Construct validation study of a two factor scale of psychological effectiveness : gender differences in the perception of assertive behavior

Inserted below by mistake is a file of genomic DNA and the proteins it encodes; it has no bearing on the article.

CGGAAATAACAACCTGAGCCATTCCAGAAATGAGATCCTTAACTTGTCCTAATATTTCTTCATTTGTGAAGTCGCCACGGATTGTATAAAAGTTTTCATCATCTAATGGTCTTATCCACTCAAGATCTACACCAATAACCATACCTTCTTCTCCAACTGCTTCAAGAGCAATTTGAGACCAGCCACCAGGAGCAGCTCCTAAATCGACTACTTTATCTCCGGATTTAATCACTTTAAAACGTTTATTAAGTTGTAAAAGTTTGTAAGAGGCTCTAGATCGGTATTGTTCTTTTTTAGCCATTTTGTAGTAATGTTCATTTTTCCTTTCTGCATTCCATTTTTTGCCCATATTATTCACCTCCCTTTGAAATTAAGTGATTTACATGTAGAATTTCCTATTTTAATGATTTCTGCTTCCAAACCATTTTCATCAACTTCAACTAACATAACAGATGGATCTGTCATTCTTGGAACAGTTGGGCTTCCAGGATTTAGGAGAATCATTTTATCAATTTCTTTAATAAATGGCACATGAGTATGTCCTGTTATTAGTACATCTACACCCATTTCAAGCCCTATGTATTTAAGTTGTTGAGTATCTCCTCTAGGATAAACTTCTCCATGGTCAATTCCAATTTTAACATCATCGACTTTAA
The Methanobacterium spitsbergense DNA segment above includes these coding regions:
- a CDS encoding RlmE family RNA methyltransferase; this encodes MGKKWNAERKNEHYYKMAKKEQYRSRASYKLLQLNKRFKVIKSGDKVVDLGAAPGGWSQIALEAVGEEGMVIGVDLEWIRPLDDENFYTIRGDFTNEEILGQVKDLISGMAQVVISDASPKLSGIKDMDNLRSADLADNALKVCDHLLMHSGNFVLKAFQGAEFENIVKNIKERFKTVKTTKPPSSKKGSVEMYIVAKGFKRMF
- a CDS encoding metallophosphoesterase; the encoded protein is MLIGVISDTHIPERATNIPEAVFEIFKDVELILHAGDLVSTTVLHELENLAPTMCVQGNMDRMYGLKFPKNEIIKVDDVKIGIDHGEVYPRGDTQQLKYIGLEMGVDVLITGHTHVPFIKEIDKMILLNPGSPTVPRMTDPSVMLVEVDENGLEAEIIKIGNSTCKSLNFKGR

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The present study investigated the question: Do male and female students in the mental health field differentially assess psychological effectiveness as evidenced in male and female clients* expression of assertive, passive and aggressive behavior? In order to operationalize this question an adequate measurement of psychological effectiveness was necessary. A construct validity study was conducted on the Poe Psychological Effectiveness Scale (PPES) which was assessed as the most pertinent scale. Subjects were undergraduate psychology students who listened to three tapes depicting either male or female assertive, aggressive and passive clients. Subjects rated each client on the items of the PPES. The item responses were intercorrelated and their underlying structure was examined using a factor analytic procedure. A principal components extraction followed by a varimax rotation was applied to the intercorrelation of items as responses to each tape type separately and to the responses to the males and females separately. Two factors were identified that were accounting for the major percentage of the variance and these reflected some of the basic ideas in the existing theory of psychological effectiveness. Factor I described a person's humaneness in interpersonal relationships, while Factor II described a person's competency level. The construct validity coefficients for each of the 50 items in the PPES were obtained for the two factors, and from the nature of these values a revision and reduction of the scale was completed. The new scale was renamed The Client Behavior Scale. The second part of the research was a correlational study in which 66 graduate students in the mental health field listened to a series of six tapes depicting clients in each of the following behavior stances: assertive, passive and aggressive. Subjects rated each client on the Client Behavior Scale after listening to the tape. A multivariate analysis of variance was performed over twelve criterion measures utilizing sex of subjects as the two levels of the independent variable. The twelve criterion measures were the six tape types: passive, assertive and aggressive behaviors portrayed by both males and females along the two factors identified in the scale. There were no significant differences found between males and females in terms of the entire set of twelve criterion measures. A factor analysis was again performed on the responses to The Client Behavior Scale to determine whether the two factors identified in the construct validity study were stable. The results indicated that the two factors were again accounting for a major percentage of the variance, and that the individual items were again consistent on each factor. Although the major hypothesis of the study was rejected, the means of the male and female subjects’ responses to each of the tape types were similar, so that it was possible to average them and then to determine what trends were evident in the subjects' responses. The weighted means were computed for the pooled responses according to both factors, and these were placed along a continuum. Assertive behavior in both males and females was rated high on both factors, so that assertiveness was rated as highly effective behavior. Aggressive behavior in males and females was rated as inhumane, but the aggressive female was rated as the most inhumane. The subjects were more critical, then, of aggressiveness in females than in males. There was also a discrepancy in regard to passive behavior. Passive behavior in females was rated as more humane or effective than passive behavior in males. Pooled responses, then, indicated that both male and female subjects differentiated according to gender in regard to aggressive and passive behavior.